Grumpitude & Grace

We’ve entered the season of snark with Jane. And, dear God, it is wearing me down.

The morning light hadn’t quite made its way into my daughter’s room yet. Instead, her green bug nightlight cast a soft glow across her pink fuzzy rug. I stepped carefully, to avoid being impaled by a stray Lego or a doll earring that had escaped her tidying up efforts. I crept closer to her loft and whispered up to her. “Jane.” Only soft snores in reply. She lay hidden somewhere underneath her unicorn dream tent and her fluffy comforter. “Jane!” I stage whispered, gently touching what was likely her foot. Could have been a stuffed bunny, though. These things become difficult to decipher from 2 feet below the edge of her bed.

Finally, she stirred. A little groan escaped from underneath the covers. “Good morning,” I chirped, and immediately regretted my overt chiperness. Nobody needs to be bowled down by cheer on a Monday morning before they’ve even opened their eyes. I toned it down and tried again. “Morning, bear. It’s 6:30. Want to get up and make your lunch?”

My uncannily self-sufficient seven year old makes her own lunch every day. I’ve ceased being amazed by this (although I didn’t make my own lunch until high school). It’s just who she is. She enjoys independence. And she’s proven herself responsible enough that I don’t need to hover over her. Sure, occasionally she’s headed off to school without a fruit or a vegetable gracing her lunchbox. But that’s not the norm. Typically, she at least attempts nutritional balance. Her hatred of the cafeteria’s food fuels her motivation. But, if she doesn’t get up early enough to make lunch, well it’s cafeteria mystery food for her.

When I didn’t hear a response from the top of the loft, I started backing slowly out of her room. Typically, Jane pops out of bed. She loves mornings. She’s one of those kids that wakes up at 6 a.m. even on the weekend. But not the past week or so. Twice last week, she ran into school just as the tardy bell rang. Being late makes her grumpy. In this way, and so many others if I’m honest, she’s just like me. This child is incapable of being rushed. Truly, the faster I try to coax her to move, the more I swear time begins to move backward. It was an effort to avoid this unpleasantness that drove me into her room at 6:30 in the morning in the first place. But when she didn’t exclaim, “Mommy! Good morning!” first thing, I knew my morning was about to go really wrong.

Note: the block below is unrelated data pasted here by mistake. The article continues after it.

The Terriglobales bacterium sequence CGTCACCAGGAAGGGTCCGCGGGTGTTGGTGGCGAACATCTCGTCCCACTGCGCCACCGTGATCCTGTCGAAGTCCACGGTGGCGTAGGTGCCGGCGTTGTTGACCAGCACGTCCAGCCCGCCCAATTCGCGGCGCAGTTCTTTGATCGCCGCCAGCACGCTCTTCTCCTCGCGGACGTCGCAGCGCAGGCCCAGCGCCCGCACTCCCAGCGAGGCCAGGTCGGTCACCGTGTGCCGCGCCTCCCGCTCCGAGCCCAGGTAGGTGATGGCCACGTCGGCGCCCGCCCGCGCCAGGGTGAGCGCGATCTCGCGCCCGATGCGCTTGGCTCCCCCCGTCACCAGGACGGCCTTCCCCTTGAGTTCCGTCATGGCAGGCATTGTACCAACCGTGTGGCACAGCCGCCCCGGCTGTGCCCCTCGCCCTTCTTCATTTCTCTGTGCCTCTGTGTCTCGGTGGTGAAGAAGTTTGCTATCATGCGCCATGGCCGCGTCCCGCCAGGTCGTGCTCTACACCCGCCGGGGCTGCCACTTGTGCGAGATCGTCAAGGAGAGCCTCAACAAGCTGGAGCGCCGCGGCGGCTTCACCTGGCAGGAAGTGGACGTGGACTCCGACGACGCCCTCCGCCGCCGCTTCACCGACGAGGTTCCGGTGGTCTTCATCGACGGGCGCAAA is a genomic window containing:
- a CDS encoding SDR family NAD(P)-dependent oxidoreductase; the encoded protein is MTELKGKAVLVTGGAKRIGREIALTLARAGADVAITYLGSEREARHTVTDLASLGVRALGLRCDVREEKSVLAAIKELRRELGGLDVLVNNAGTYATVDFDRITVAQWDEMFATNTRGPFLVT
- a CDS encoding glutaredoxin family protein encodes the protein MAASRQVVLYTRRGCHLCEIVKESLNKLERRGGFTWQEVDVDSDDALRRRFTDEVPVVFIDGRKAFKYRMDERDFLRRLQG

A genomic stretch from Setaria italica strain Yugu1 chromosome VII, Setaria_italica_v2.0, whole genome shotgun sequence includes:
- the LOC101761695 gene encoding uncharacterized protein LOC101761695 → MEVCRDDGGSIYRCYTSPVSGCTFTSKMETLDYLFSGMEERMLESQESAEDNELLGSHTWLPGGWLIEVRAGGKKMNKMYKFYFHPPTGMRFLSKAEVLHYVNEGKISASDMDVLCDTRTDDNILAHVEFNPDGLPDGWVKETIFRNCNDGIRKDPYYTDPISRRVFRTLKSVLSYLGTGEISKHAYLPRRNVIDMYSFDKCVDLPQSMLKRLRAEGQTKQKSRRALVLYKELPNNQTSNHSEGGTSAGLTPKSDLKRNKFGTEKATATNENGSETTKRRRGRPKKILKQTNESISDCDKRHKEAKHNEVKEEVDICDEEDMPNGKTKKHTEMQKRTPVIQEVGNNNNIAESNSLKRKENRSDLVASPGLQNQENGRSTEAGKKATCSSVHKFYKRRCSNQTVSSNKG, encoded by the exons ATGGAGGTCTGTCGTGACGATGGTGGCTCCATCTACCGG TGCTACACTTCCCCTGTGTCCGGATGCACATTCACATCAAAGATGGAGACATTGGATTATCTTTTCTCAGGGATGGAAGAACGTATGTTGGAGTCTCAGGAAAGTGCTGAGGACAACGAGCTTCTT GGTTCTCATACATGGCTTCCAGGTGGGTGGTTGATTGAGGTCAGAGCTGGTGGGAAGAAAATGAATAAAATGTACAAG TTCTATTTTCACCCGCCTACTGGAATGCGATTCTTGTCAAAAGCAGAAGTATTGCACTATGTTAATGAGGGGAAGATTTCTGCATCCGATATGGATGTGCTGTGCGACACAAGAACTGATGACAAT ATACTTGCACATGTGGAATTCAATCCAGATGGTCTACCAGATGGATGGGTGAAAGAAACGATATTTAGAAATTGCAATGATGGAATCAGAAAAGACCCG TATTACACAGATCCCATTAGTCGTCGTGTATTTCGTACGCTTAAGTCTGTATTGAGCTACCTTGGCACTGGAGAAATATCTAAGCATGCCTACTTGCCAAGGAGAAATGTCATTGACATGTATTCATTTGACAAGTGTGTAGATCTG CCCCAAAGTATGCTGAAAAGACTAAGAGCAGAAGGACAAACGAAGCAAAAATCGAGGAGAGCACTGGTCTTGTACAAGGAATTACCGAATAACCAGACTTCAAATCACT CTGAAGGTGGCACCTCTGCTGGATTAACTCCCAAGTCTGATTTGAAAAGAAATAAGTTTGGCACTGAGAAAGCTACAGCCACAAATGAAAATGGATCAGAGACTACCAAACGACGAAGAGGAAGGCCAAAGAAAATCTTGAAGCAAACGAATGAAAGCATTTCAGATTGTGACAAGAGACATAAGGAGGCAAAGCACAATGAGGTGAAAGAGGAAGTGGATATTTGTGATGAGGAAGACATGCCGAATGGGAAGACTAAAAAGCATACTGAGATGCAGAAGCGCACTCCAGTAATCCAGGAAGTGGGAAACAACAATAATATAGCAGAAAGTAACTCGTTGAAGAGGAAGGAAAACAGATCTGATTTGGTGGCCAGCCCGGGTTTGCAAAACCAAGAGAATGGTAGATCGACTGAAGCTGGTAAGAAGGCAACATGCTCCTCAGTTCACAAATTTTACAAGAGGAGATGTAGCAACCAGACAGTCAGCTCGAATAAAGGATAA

I made it back out to the dining room table, sat down with my book, and was sipping coffee before Captain Gloom appeared in the doorway. My face almost melted off from the heat of her scowl.

“Hey, buddy. What’s up?”

More scowling. “WHY did someone turn off my white noise?”

I looked at my kid, hair looking like something might still be nesting in it, eyes narrowed to slits in a combination of sleepiness and grumpiness, and I knew I needed to tread lightly. In my most neutral, yet comforting voice—well, the best one I could muster before I’d even finished my first cup of coffee—I tried reason, “I don’t think anyone turned it off love, I think…”

Apparently, thinking was a big mistake. Because my thinking made her stomp past me and into the kitchen. Now it was my turn to practice some deep breathing. I looked down at my book, willing myself to concentrate. But all the yelling that I wanted to do about her bad attitude was bouncing around in my head, crowding out the words on the page.

We’ve entered the season of snark with Jane. And, dear God, it is wearing me down.

Jane usually feels things intensely and lets them go. She can be happy, sad, then happy again in the time it takes me to finish a latte. But lately she’s been broodier. She rolls her eyes so hard that I feel sure they’re going to get stuck somewhere up in her head. She stomps off. And she holds on to these moods for a while, picking at her feelings, crying about things that are over and done—or at least they would’ve been over and done a few weeks ago. But now, we brood.

As I tried to maintain my composure in the dining room, I heard muffled sobs coming from the kitchen. I walked over, accompanied by the dog who looked confused, too. “Buddy, what is wrong?” Through tears, she shared her exquisite agony over awaking to the absence of white noise.

Seriously?